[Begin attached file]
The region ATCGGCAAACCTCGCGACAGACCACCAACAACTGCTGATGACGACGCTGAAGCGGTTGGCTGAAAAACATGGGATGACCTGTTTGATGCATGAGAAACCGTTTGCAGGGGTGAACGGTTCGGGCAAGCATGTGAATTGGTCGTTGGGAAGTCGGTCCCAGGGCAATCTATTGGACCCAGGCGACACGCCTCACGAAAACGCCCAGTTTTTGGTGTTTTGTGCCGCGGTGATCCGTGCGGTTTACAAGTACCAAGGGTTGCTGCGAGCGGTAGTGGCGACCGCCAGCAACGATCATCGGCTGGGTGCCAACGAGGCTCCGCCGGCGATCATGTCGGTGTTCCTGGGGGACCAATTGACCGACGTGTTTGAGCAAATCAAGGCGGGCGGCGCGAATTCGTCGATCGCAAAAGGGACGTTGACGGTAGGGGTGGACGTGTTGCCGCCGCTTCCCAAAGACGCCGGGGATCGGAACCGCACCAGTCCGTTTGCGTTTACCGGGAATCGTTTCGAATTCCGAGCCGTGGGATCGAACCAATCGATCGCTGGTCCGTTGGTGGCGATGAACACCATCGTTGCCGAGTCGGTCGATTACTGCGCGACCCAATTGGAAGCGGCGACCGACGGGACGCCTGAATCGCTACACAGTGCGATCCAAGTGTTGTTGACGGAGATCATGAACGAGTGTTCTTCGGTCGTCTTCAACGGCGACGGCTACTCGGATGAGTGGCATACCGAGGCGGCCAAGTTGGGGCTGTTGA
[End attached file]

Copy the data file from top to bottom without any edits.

The region ATCGGCAAACCTCGCGACAGACCACCAACAACTGCTGATGACGACGCTGAAGCGGTTGGCTGAAAAACATGGGATGACCTGTTTGATGCATGAGAAACCGTTTGCAGGGGTGAACGGTTCGGGCAAGCATGTGAATTGGTCGTTGGGAAGTCGGTCCCAGGGCAATCTATTGGACCCAGGCGACACGCCTCACGAAAACGCCCAGTTTTTGGTGTTTTGTGCCGCGGTGATCCGTGCGGTTTACAAGTACCAAGGGTTGCTGCGAGCGGTAGTGGCGACCGCCAGCAACGATCATCGGCTGGGTGCCAACGAGGCTCCGCCGGCGATCATGTCGGTGTTCCTGGGGGACCAATTGACCGACGTGTTTGAGCAAATCAAGGCGGGCGGCGCGAATTCGTCGATCGCAAAAGGGACGTTGACGGTAGGGGTGGACGTGTTGCCGCCGCTTCCCAAAGACGCCGGGGATCGGAACCGCACCAGTCCGTTTGCGTTTACCGGGAATCGTTTCGAATTCCGAGCCGTGGGATCGAACCAATCGATCGCTGGTCCGTTGGTGGCGATGAACACCATCGTTGCCGAGTCGGTCGATTACTGCGCGACCCAATTGGAAGCGGCGACCGACGGGACGCCTGAATCGCTACACAGTGCGATCCAAGTGTTGTTGACGGAGATCATGAACGAGTGTTCTTCGGTCGTCTTCAACGGCGACGGCTACTCGGATGAGTGGCATACCGAGGCGGCCAAGTTGGGGCTGTTGA